In B. leachi, exogenously administered RA induced excessive development of regenerates throughout the tunic vessels (Rinkevich et al. 2007). Therefore, RA is thought to trigger the initiation of an ontogenetic process in the adult body (Katsuyama & Saiga 1998; Rinkevich et al. 2007). In vertebrates, RA is involved in the regeneration of the central nervous system, limbs, alveoli and many other tissues, where it is thought to trigger a re-initiation of the developmental programs that are executed primarily during embryonic development (reviewed in Maden & Hind 2003). In the developing bud of P. misakiensis, RA is thought to trigger the dedifferentiation of the atrial epithelium to re-start the development of the gut (reviewed in Kawamura & Fujiwara 1995). The role of RA during regeneration of the gut in the adult body fragment may be similar. RA may trigger the re-initiation of the developmental program primarily used for the formation of the gut during budding.

In vertebrates, RA affects the differentiation of the intestinal epithelium by modifying the activity of intestinal mesenchyme cells (Plateroti et al. 1997). Hox genes show a co-linear pattern of expression in the gastro-intestinal wall epithelia (Sekimoto et al. 1998). The enhancer region of the murine Hoxb-1 gene contains an RA-response element that is required for activation in the foregut (Huang et al. 1998). A complementary pattern of the expression of RA-synthesizing ALDH (RALDH2) and RA-degrading enzyme (CYP26A1) regulate the left-right asymmetric morphogenesis of the digestive tract (Lipscomb et al. 2006). These observations suggest that RA regulates the antero-posterior regionalization of the digestive tract through the transcriptional regulation of Hox genes. Exogenously administered RA inhibited the morphogenesis of pharyngeal gill slits in ascidian juvenile adults (Hinman & Degnan 1998, 2000). Similarly, RA perturbs the formation of gill slits in amphioxus embryos by expanding the anterior limit of the expression of Hox1 (Schubert et al. 2004). These results can be explained as a posterior (homeotic) transformation of the positional identity of the digestive tract. Thus, the role of RA in the pattern formation of the digestive tract is thought to be common to all of the chordate groups. However, in P. misakiensis, RA induces the formation of a completely organized gut, irrespective of its dose (Hara et al. 1992, and the present study). These results suggest that RA is not involved in the pattern formation but determines the site of regeneration of the gut.

In the present study, accumulation of the TRAMP mRNA was suppressed by treatment of the regenerates with Pm-RAR-specific dsRNA. The result suggests that Pm-RAR activates the expression of TRAMP in the regenerating animals, as is the case with the developing bud (Ohashi et al. 1999). TRAMP is a secreted serine protease that is thought to cause cells of the atrial epithelium to dedifferentiate and undergo proliferation (Ohashi et al. 1999). Since the morphological features of the regenerating gut cells were similar to those of the differentiating gut cells in the bud, TRAMP may induce dedifferentiation of the atrial epithelium during regeneration. During bud development, Pm-RAR and TRAMP were expressed in mesenchyme cells but not in the atrial epithelium (Hisata et al. 1998; Ohashi et al. 1999). In contrast, Pm-RAR and TRAMP were expressed in the atrial epithelium during regeneration. Therefore, the genetic machinery that induces the expression of Pm-RAR and TRAMP in regenerating individuals may be different from that in developing buds. However, in both cases, RA eventually induces the transdifferentiation of the atrial epithelium into the gut. This implies that the regeneration process is driven at least in part (downstream of TRAMP?) by the genetic circuitry used for asexual bud development. Asexual reproduction is a re-activation of the genetic circuitry that drives the ontogeny in the adult body. Therefore, it may be reasonable that colonial ascidian species show stronger regenerative activity than solitary ascidian species.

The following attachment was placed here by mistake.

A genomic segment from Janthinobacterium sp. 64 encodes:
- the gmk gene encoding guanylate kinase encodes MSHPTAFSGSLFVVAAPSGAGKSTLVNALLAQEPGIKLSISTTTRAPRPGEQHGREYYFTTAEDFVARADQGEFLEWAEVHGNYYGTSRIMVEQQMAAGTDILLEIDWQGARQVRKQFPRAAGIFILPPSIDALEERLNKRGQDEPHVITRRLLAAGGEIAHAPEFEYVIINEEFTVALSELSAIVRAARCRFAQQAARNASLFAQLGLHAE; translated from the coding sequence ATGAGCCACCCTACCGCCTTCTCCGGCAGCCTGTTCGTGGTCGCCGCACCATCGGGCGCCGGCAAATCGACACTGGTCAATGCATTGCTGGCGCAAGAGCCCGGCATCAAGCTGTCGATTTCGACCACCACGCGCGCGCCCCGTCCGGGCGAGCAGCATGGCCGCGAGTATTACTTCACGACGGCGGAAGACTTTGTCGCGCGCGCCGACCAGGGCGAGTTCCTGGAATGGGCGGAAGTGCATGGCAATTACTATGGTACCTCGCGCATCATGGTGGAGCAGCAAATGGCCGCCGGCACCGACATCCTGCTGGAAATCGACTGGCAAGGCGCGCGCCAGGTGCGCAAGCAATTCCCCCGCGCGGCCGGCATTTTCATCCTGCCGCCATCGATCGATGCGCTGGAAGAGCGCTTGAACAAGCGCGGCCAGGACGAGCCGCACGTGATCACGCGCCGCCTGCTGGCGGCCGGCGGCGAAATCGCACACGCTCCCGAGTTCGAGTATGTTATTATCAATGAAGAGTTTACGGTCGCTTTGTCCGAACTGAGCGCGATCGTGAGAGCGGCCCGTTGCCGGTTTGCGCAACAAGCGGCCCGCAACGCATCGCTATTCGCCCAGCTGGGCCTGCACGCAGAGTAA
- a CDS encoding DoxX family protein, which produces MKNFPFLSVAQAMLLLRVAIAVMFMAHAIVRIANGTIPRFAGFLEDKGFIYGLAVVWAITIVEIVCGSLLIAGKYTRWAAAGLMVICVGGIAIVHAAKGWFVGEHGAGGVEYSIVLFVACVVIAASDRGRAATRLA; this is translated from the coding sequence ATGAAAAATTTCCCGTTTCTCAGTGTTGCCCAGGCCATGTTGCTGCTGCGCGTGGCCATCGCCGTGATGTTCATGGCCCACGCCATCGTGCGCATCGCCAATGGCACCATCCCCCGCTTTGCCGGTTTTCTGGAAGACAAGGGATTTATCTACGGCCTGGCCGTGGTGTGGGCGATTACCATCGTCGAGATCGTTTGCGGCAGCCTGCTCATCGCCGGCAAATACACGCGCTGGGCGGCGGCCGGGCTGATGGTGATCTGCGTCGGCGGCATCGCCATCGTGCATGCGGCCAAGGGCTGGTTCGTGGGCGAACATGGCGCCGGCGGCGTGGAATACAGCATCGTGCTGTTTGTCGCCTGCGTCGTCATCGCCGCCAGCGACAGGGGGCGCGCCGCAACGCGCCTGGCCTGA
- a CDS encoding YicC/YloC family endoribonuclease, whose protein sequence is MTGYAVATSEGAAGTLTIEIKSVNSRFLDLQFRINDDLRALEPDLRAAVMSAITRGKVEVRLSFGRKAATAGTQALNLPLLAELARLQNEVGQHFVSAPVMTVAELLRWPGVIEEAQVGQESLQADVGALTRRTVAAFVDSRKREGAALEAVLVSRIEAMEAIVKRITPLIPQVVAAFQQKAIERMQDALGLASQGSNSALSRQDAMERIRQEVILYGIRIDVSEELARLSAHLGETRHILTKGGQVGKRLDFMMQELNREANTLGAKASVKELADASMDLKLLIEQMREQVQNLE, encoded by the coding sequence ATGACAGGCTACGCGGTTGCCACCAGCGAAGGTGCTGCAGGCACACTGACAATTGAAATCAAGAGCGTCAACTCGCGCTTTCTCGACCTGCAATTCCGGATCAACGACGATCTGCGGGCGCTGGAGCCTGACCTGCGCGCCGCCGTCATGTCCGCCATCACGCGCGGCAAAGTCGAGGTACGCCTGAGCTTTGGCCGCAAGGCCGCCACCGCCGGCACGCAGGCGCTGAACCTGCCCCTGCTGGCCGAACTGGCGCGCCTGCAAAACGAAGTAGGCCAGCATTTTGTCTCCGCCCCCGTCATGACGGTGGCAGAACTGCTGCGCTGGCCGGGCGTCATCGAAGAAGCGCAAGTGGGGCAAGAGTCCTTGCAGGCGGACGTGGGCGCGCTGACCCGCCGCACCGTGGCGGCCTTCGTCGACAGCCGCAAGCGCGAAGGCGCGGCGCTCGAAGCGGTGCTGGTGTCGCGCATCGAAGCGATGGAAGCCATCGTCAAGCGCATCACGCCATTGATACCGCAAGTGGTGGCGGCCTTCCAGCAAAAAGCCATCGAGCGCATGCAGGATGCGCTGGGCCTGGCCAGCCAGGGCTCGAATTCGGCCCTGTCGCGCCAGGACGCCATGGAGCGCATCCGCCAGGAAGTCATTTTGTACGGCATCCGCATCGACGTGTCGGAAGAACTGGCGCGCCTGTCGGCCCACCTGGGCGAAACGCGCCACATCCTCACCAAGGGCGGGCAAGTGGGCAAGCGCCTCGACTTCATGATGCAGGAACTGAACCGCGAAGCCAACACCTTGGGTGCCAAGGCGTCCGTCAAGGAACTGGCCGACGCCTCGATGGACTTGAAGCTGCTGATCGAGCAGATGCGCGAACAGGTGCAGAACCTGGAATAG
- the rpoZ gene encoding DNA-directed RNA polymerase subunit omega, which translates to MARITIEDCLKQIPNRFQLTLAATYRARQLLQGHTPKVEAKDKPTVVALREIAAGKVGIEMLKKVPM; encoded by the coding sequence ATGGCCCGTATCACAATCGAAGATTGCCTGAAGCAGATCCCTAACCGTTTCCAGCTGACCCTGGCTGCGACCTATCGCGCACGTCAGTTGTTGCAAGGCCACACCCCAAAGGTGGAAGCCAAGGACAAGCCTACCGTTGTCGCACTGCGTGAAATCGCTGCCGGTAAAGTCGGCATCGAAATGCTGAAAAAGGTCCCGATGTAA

Acknowledgment

We thank Baku Takahashi, for constructing plasmids used for producing TRAMP-specific dsRNA. We are grateful to Z. Imoto at the Usa Marine Biological Institute of Kochi University for taking care of the culture system of animals. We also thank T. Ishii at Akita University for providing us with animals, and K. Hirayama and N. Satoh for a generous gift of Sun-Culture. We are grateful to T. Sunanaga, H. Kashihara, T. Isozaki, S. Nishioka and other members of our laboratory for valuable discussions. This work was supported in part by the Japan Society for Promotion of Science (Grant number 19570220 to S. F.).